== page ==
The Community Alliance of Tenants (CAT) declared a renter state of emergency in Portland at a September 15 press conference in Peninsula Park. The CAT–a grassroots, tenant-controlled, tenants rights organization that educates, organizes, and develops the leadership of low-income tenants–called on local officials and landlords to agree to immediate temporary solutions to the housing crisis facing people in Portland who rent their housing.
Solutions proposed by CAT include a moratorium on “no cause” evictions for at least one year and a mandatory notice of at least one year on rent increases over 5 percent. “This summer has seen an unprecedented number of building-wide evictions and rent increases,” said Justin Buri, Executive Director of CAT. “The evictions and rent hikes are forcing responsible and reliable tenants out of their homes.”
Over 200 people attended the press conference. Jeri Jimenez, who, for the past 7 years prior to an August 31 eviction, had called home a unit in the Brentwood-Pinecrest Apartments just across the street from the park, told the crowd, “It’s pretty crazy to know your whole life you’ve worked to make this a better community, and you can be kicked out of your community.”
Jimenez was given a no cause eviction and had to be gone from her home in 60 days. Had she lived there less than a year, her landlord would only have had to give her 30 days notice. After a lengthy and exhausting search that took her as far as Gresham, she found a place in North Portland. However, at over double the $900 per month rent she had been paying, the cost is steep.
As she told the crowd about her struggle, Jimenez mentioned how the media and landlords are playing up the idea of all the “nice new things” that will come with the higher rents, or as she called it, economic redlining. Someone in the audience then shouted, “What good are all these new things if we can’t afford them?”
People who rent housing in Oregon have very few rights, and just as with the fight to raise the minimum wage, Oregon has preemption laws that do not allow local governments to have their own rules surrounding rents. Portland cannot enact its own rent control statutes, and few mechanisms exist to regulate landlords’ increasing rents as they please. Portland also has no rules regarding how much affordable housing apartment developers must set aside when constructing new buildings. With Portland’s population increasing at such a fast rate–according to the US Census Bureau, the population in Portland increased from 2013 to 2014 by 33,500 people, and from 2010 to 2014 over 115,000 people moved to the Portland metropolitan area–the already limited supply of housing has not kept pace with this growth.
Pastor Mark Knudson of St. Augustana Lutheran Church followed Jimenez saying, “We are in a crisis in this city, and we all know it.” Using the example of an 80 year old woman in the St. Augustana community who was evicted from her home in Lloyd Center and now lives around SE 82nd, Knudson said, “People are coming with money as if this should be determining the neighborhoods in which we live.” In addition to being displaced, Knudson said that woman now spends 95% of her income just to pay her rent.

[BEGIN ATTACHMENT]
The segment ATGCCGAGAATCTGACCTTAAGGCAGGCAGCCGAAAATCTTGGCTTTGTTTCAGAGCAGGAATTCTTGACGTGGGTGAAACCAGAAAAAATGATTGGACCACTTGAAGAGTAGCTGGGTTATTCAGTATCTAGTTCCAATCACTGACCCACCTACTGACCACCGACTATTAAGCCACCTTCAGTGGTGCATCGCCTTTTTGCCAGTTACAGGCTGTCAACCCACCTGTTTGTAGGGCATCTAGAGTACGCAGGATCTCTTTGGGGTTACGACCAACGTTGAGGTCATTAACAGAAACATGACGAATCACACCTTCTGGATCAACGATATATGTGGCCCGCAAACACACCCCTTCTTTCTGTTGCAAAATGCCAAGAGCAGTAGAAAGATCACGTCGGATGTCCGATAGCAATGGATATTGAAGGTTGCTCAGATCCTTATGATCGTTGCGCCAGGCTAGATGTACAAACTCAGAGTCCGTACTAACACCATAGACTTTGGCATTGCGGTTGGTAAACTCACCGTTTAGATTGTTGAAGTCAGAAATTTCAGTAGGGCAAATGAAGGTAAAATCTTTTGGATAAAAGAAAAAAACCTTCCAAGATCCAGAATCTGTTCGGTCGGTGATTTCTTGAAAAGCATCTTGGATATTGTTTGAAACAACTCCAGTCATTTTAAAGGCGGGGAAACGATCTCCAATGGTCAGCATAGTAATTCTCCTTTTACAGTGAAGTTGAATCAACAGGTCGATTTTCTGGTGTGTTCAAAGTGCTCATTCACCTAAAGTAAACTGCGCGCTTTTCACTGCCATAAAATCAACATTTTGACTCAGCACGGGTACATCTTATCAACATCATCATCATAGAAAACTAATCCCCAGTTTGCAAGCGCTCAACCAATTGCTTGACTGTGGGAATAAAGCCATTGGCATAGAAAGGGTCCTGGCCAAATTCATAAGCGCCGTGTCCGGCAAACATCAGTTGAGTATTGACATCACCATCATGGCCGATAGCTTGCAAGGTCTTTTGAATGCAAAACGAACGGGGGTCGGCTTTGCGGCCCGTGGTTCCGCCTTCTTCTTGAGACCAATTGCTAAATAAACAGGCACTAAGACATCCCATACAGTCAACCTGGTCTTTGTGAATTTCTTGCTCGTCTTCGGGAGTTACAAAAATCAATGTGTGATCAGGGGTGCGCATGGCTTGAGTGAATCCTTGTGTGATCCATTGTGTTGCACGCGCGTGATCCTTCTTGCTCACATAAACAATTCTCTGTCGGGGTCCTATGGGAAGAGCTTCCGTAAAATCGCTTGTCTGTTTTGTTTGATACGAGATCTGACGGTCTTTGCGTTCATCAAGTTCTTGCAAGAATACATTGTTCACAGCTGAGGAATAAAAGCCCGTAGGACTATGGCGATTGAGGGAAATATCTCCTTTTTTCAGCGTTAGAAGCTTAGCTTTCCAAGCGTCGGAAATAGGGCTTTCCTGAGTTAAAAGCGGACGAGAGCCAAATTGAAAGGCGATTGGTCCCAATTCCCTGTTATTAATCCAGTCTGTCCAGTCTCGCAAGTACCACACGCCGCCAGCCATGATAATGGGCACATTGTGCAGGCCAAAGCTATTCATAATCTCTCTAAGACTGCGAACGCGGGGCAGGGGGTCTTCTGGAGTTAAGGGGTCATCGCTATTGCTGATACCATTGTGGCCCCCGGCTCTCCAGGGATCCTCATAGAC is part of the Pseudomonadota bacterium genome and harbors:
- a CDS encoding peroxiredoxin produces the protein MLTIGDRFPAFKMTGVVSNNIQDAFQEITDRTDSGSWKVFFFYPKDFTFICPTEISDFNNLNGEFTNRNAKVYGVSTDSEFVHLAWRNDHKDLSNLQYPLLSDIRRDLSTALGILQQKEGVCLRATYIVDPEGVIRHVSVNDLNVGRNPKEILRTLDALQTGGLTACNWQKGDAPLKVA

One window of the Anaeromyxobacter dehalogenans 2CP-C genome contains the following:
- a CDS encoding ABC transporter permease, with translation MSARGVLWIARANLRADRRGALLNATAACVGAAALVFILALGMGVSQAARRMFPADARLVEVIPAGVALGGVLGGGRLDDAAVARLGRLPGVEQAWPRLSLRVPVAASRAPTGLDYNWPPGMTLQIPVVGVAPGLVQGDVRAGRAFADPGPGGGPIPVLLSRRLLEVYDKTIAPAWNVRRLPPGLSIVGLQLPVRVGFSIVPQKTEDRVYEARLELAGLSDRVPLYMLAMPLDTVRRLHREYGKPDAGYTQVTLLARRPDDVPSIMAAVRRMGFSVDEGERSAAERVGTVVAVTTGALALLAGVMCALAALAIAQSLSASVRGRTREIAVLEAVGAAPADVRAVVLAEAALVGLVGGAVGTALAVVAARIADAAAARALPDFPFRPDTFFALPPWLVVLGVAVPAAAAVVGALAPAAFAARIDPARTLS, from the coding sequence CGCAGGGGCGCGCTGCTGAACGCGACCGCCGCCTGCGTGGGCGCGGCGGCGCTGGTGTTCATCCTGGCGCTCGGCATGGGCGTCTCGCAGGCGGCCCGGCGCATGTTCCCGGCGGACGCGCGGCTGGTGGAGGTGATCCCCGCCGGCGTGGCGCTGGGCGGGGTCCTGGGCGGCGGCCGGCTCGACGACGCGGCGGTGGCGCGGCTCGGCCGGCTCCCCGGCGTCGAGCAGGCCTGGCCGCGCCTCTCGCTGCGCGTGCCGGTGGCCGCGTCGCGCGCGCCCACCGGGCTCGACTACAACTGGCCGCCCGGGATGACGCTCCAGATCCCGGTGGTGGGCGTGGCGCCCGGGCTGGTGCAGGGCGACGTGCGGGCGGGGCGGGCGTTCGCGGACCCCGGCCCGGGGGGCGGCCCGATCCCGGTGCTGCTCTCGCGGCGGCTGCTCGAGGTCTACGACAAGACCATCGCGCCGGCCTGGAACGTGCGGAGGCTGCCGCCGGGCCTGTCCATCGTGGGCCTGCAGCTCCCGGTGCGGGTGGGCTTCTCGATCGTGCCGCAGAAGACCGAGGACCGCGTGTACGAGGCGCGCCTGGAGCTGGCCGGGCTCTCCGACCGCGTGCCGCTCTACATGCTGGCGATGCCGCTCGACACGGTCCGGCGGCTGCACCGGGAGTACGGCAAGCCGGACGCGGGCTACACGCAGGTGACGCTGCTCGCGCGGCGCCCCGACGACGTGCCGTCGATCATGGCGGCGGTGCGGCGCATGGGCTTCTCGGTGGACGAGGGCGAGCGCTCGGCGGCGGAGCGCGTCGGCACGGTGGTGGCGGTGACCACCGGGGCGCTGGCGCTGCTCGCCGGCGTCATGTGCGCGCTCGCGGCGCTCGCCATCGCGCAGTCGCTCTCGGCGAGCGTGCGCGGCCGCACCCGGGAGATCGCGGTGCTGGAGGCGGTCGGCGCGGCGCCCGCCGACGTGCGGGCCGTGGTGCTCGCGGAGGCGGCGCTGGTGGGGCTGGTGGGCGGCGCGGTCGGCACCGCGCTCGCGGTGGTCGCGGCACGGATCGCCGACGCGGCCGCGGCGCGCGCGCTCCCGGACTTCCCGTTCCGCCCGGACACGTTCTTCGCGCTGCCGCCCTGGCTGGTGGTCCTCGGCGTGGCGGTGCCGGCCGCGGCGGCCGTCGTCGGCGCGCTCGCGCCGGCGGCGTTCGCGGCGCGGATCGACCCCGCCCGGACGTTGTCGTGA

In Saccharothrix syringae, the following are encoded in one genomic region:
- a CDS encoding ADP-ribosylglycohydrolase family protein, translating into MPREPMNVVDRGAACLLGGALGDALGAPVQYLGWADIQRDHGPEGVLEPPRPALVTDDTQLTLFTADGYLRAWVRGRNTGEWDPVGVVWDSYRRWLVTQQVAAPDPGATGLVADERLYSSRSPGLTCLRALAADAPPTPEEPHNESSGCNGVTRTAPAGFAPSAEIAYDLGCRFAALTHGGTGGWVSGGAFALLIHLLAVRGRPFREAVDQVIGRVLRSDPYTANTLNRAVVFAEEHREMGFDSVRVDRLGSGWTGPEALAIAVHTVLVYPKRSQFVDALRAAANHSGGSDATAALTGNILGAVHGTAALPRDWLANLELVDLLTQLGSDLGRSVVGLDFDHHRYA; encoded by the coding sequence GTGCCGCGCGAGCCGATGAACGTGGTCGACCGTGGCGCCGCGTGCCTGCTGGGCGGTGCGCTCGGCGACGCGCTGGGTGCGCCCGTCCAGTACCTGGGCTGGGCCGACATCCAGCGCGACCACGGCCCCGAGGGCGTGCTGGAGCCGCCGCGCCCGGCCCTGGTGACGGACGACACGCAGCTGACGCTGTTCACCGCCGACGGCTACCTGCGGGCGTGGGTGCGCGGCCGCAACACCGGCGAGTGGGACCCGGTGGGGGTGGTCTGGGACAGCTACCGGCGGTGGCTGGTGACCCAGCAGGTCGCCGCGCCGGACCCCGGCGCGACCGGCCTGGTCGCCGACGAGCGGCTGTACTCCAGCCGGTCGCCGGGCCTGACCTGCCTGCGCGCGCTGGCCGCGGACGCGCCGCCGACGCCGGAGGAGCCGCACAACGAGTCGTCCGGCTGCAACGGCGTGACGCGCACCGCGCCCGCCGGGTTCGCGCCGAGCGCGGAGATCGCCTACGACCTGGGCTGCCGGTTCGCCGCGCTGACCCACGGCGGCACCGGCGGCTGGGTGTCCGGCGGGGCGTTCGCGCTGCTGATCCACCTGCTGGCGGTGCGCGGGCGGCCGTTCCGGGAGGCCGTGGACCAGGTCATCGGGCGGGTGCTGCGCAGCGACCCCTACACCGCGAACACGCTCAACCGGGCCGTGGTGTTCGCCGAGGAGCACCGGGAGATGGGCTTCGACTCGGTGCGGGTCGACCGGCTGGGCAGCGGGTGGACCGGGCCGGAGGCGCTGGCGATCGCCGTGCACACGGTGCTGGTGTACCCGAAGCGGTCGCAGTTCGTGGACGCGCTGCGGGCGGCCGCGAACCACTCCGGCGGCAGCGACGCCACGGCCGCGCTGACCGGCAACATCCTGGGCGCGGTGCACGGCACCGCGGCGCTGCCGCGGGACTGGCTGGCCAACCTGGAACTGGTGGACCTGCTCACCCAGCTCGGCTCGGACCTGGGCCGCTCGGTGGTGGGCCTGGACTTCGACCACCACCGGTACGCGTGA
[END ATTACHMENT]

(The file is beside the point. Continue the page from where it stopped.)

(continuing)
In an article in the Portland Mercury, reporter Shelby R. King–whose writing on the challenges being faced by Portland’s renters is essential reading–quoted a City Club of Portland report which says that Portland’s fair market rent for a two bedroom apartment is $944, which would require a minimum wage worker to put in 78.5 hours a week just to pay that rent, never mind pay for utilities, food, and other costs of living. And fair market rent is something different from the rent people are asked to pay in reality. According to the website Rent Jungle, the average rent of a two bedroom apartment in May of this year was $1,365. Using the data on Rent Jungle, one finds that from May 2014 to May 2015, the rent of an average one bedroom apartment in Portland increased by about 14% while a two bedroom rental went up 17%
Such points of data were given flesh, bone, and blood when Juan Gonzalez Velaquez addressed the crowd. Velaquez and his family, which now includes his wife and four children, came to Portland 12 years ago. Recently, they were evicted from the same Brentwood-Pinecrest Apartments in which Jimenez lived. “They just took our life away. After that, everything changed.” Velaquez had more to say, but he could not continue, overcome with tears. Diana Pei Wu, Executive Director of Portland Jobs with Justice, then shouted, “Se Puede (We can)!” to which the crowd loudly replied, “Si se puede (Yes we can)!”
A translator continued for Velaquez, reading his story.
Velaquez asked for two more days in his apartment so the family could figure out what to do with their possessions. His request was denied, and Velaquez was told that if he, his wife, and his children were not gone by the proper date, the sheriff would evict them. This resulted in the family having to throw away all their furniture, as well as the children’s toys.